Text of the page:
Home > Publications . Search All . Browse All . Country . Browse PSC Pubs . PSC Report Series

PSC In The News

RSS Feed icon

Thompson casts doubt on the rehabilitative intentions of prison labor

Inglehart says European social democracy is a victim of its own success

Bound, Khanna, and Morales find multiple effects of H1-B visas on US tech industry

More News

Highlights

Heather Ann Thompson wins Bancroft Prize for History for 'Blood in the Water'

Michigan ranks in USN&WR top-10 grad schools for sociology, public health, labor economics, social policy, social psychology

Paula Lantz to speak at Women in Health Leadership Summit, March 24, 2:30-5:30 Michigan League

New site highlights research, data, and publications of Relationship Dynamics and Social Life study

More Highlights

Next Brown Bag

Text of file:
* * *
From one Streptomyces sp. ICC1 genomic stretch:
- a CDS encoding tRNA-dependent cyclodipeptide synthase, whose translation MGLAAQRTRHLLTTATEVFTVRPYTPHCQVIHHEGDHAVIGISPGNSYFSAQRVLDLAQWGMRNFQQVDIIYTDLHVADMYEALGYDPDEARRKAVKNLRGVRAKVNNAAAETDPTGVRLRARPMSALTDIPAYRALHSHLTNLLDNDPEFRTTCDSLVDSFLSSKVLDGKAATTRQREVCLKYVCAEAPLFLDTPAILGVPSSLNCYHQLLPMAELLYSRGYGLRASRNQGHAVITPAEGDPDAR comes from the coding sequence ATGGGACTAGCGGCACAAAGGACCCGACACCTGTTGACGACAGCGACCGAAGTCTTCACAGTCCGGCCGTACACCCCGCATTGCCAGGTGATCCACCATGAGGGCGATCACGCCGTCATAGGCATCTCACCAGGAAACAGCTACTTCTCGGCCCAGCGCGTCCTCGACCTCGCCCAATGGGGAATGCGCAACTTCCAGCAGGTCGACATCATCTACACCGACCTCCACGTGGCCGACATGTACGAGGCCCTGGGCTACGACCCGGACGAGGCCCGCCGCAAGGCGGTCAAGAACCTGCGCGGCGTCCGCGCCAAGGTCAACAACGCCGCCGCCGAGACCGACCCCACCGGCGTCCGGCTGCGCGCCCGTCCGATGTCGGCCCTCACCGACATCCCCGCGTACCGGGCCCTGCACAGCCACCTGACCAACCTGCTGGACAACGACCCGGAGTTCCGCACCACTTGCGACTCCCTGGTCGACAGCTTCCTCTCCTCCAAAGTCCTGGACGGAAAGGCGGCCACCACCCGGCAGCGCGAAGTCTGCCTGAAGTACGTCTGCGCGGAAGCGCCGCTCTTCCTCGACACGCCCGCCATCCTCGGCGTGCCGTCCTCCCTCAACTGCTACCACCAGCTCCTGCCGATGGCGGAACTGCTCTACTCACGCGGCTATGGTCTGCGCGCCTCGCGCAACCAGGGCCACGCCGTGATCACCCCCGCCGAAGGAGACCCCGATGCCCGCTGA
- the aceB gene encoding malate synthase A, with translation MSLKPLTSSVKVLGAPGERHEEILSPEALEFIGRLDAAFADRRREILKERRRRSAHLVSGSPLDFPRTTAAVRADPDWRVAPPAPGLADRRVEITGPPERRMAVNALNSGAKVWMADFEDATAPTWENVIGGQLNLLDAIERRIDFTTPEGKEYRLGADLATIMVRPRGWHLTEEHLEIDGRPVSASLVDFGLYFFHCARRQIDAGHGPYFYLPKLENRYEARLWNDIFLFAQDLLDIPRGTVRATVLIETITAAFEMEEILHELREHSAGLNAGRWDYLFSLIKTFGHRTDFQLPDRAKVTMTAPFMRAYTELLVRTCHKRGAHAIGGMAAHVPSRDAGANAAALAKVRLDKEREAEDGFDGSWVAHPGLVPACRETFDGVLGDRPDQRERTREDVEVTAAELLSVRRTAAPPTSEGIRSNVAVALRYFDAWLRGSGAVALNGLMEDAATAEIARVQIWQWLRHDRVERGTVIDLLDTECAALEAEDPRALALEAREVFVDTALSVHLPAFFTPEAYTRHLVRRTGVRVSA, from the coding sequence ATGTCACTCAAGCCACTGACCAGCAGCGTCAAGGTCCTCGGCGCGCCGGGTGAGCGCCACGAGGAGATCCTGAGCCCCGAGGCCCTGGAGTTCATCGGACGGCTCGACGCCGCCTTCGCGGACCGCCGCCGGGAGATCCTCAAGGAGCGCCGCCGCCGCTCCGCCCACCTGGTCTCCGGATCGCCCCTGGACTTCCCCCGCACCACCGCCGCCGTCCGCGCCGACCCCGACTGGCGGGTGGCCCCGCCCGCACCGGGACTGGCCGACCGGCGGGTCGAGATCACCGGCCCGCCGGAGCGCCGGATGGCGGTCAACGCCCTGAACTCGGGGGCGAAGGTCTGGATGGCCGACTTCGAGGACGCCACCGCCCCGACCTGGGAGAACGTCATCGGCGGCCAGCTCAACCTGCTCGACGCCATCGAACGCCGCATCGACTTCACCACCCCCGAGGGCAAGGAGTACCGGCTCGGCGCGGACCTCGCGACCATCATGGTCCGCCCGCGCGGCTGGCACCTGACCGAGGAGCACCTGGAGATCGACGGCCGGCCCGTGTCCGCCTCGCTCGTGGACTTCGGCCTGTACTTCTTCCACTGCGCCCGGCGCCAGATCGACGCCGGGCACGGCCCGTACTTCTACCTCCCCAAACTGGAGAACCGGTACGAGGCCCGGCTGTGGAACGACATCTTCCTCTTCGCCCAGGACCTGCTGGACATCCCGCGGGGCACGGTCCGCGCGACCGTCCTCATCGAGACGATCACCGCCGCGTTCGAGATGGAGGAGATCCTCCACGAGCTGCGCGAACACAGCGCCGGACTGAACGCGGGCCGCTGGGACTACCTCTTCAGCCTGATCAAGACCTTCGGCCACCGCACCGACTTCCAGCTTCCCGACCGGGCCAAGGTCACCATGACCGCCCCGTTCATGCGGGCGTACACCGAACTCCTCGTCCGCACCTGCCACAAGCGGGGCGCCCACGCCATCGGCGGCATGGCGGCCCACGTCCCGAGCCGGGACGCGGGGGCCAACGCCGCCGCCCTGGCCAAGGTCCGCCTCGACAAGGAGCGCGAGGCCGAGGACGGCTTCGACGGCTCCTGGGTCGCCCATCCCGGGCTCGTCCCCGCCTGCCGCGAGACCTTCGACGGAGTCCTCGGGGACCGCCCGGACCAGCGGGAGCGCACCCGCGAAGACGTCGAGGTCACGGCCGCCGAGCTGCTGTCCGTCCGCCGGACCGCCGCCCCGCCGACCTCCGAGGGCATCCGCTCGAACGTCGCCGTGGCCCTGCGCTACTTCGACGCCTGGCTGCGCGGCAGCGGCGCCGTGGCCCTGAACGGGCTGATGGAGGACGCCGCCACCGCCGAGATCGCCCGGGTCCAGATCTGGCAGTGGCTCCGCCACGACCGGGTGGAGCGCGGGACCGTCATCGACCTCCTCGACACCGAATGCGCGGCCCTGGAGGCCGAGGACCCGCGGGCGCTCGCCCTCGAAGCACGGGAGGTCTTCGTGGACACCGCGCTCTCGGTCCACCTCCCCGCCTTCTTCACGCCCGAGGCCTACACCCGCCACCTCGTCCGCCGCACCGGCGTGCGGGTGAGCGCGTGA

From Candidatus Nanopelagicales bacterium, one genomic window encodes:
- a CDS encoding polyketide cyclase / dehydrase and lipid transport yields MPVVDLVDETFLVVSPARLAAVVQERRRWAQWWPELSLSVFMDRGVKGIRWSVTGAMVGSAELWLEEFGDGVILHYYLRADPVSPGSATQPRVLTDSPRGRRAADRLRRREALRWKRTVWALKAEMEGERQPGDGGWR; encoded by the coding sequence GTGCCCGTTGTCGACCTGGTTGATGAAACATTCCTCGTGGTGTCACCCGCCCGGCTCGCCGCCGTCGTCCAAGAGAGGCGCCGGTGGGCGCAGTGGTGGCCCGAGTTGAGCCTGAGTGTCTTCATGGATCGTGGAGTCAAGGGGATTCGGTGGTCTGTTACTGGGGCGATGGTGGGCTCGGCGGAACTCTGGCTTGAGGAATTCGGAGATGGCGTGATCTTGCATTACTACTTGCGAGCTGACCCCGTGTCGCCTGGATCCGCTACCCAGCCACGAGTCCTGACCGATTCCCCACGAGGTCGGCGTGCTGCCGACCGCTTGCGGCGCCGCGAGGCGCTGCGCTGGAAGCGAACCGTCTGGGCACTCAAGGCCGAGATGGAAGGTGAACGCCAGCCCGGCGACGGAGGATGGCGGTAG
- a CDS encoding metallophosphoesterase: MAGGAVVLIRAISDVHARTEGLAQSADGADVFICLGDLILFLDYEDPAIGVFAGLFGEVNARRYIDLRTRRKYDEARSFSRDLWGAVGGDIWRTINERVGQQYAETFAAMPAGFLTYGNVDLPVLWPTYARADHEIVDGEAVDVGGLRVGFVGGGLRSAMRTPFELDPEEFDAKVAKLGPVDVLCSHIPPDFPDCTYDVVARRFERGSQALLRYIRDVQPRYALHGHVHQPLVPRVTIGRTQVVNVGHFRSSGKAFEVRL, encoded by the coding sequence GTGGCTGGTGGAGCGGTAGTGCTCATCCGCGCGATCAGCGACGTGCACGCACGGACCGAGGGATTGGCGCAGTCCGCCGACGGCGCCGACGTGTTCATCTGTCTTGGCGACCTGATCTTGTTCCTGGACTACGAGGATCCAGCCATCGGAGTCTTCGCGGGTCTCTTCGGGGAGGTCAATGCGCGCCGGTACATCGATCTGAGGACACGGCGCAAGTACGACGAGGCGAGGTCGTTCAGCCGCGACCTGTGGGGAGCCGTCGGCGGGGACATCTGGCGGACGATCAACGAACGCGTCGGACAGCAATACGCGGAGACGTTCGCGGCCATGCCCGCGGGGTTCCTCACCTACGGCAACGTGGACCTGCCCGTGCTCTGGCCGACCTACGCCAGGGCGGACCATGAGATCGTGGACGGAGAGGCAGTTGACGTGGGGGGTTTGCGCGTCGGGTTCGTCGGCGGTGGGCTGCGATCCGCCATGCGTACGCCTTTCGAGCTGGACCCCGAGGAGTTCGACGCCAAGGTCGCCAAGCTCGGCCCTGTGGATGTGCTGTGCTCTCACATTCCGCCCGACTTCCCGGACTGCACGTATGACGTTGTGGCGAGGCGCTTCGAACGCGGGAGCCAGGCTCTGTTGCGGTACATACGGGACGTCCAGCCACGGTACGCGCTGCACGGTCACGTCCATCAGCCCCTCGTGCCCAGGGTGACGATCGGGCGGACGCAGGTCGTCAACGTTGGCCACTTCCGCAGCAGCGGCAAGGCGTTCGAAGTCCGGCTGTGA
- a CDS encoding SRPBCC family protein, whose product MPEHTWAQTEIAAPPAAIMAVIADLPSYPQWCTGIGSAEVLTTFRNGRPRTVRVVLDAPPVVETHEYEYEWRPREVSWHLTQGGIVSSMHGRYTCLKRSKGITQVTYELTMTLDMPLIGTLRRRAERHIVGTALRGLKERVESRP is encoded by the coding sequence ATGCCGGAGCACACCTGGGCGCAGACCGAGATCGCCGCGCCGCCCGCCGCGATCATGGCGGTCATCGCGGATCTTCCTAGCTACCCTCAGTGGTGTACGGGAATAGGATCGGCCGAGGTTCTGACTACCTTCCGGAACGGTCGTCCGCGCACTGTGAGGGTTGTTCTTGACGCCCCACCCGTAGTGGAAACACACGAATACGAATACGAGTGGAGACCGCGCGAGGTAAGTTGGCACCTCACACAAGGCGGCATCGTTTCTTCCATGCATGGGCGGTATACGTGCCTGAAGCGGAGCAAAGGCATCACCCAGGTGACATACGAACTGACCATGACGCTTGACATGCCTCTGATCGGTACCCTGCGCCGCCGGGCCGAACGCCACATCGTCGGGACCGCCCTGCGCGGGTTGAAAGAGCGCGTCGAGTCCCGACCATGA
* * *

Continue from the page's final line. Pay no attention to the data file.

Mon, March 20, 2017, noon:
Dean Yang, Taken by Storm

Race, Socioeconomic Status, and Health: Accounting for Race Differences in Health

Publication Abstract

Schoenbaum, Michael, and Timothy A. Waidmann. "Race, Socioeconomic Status, and Health: Accounting for Race Differences in Health." PSC Research Report No. 95-333. 6 1995.

This paper uses the Health and Retirement Survey and the AHEAD to examine the extent to which observed differences in prevalence of chronic conditions and functional limitations between black and white adults (aged 50+) in the U.S. can be attributed to differences in various aspects of socioeconomic status (SES) between these groups. The authors use linear and logistic regression techniques to model the relationships between health outcomes and SES. Their findings indicate that race differences in measurable socioeconomic characteristics indeed explain a substantial fraction, but in general not all, of black/white differences in health status. While their findings do not suggest that low SES directly "causes" poor health, any more than being black does so, they do suggest that research and policy intended to address the deficit in health among blacks (when compared to whites) in the U.S. would be well-served to begin with the deficit in wealth, education, and other SES measures.

Dataset(s): Health and Retirement Survey (HRS): U.S., 1992. Asset and Health Dynamics of the Oldest Old (AHEAD): U.S., 1992.

Browse | Search : All Pubs | Next